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Throughout the summer of 2003, Heather and I were apart. I was unemployed and she was about to begin grad school, so we opted to avoid city rent for a few months. We retreated to our respective families' homes; I summered in a New Jersey basement, she in the conservative hills surrounding the University of Virginia.
Each of us took advantage of the months, spending time with our younger siblings before they went off to first-year. I kept my brother busy pirating music by the gig, helping me retouch magazine work, and setting up a home network for my parents. Heather and her sister made The Smoke Pot.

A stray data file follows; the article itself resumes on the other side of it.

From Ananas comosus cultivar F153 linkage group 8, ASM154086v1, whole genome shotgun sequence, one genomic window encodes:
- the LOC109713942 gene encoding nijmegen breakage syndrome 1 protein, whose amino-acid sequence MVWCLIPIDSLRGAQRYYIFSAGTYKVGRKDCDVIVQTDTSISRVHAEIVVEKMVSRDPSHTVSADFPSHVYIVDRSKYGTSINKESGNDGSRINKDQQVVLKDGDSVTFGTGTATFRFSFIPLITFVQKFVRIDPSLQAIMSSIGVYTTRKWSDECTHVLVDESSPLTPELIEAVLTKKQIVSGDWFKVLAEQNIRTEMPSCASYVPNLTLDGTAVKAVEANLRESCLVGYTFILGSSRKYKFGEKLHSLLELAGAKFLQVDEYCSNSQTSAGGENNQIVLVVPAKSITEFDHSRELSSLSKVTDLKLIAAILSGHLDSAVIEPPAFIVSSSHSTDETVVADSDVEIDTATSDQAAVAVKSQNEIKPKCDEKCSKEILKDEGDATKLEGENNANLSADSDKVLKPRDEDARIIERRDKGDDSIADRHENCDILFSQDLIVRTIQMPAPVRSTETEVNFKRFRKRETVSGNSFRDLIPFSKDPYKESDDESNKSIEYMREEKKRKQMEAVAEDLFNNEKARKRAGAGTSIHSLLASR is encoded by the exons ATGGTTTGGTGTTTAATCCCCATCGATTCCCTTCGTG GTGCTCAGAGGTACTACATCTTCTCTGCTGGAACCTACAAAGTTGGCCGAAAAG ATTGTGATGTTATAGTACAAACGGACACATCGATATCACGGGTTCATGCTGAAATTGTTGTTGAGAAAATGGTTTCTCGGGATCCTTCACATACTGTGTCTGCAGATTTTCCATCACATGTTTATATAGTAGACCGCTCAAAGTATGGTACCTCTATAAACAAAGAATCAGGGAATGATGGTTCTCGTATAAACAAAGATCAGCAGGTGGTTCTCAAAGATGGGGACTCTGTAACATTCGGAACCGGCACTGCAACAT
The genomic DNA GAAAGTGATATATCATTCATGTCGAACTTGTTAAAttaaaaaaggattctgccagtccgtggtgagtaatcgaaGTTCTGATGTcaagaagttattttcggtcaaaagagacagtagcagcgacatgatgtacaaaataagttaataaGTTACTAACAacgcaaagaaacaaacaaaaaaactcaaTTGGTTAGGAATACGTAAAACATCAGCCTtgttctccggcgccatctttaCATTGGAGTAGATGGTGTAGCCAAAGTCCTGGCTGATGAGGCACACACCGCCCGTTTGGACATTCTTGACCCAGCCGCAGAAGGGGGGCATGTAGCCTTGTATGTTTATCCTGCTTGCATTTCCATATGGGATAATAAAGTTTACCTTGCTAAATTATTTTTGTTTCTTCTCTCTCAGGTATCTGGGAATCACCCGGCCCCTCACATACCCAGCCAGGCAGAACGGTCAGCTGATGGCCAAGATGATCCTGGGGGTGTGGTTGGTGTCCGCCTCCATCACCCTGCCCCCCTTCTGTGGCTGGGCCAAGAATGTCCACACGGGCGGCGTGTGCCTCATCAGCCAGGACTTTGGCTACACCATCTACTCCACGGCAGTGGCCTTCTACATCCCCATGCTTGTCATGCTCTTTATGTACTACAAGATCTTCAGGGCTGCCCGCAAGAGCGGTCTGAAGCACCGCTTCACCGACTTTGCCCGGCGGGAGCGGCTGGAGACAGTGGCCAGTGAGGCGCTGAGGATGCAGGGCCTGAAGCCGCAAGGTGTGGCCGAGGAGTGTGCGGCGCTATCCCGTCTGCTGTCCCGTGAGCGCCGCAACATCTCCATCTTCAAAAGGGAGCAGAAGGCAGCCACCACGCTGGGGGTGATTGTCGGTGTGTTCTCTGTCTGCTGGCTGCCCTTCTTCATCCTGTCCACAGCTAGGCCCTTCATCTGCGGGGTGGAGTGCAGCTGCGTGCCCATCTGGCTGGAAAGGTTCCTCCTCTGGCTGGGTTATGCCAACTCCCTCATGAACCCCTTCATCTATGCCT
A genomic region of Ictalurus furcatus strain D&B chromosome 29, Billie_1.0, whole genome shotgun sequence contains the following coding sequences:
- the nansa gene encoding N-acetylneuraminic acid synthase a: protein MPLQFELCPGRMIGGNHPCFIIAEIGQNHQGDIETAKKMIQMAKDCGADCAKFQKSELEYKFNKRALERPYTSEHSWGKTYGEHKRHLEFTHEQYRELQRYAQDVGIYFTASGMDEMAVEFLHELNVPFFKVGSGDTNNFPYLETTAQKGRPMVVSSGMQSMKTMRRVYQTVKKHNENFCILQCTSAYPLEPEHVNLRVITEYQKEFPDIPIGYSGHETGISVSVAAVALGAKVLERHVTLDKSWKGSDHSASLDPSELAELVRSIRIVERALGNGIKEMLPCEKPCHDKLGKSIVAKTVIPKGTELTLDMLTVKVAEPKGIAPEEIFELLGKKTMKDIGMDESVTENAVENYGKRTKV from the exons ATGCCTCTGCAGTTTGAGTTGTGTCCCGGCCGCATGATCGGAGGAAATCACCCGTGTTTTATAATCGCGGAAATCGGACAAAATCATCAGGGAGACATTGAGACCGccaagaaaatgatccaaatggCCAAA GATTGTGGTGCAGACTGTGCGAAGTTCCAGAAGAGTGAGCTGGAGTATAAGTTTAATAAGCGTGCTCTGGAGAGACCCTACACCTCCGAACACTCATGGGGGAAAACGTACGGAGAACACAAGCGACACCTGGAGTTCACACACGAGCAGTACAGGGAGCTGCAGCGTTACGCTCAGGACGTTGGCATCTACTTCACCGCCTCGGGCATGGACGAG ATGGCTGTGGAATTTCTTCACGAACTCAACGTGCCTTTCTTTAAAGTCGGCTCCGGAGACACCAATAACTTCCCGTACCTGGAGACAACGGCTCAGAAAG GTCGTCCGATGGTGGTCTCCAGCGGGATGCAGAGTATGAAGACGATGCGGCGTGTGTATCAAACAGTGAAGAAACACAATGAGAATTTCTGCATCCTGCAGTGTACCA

House rules dictated that they smoke outside, and as two sisters (and smokers) will do when they haven't been together in a while, they burned through cartons on the stoop and in the garage. After complaints of errant butts from their mother grew tiring, they resolved to craft a solution.
It started with repurposed terra cotta, and continued through several runs to big-box craft stores. They picked up acrylics and dyed sand, drawing the project out over weeks for the sake of it.
The pot lived for years in Charlottesville, and has now retired to the South Carolina shore; the magically damp and slow land from which we just returned.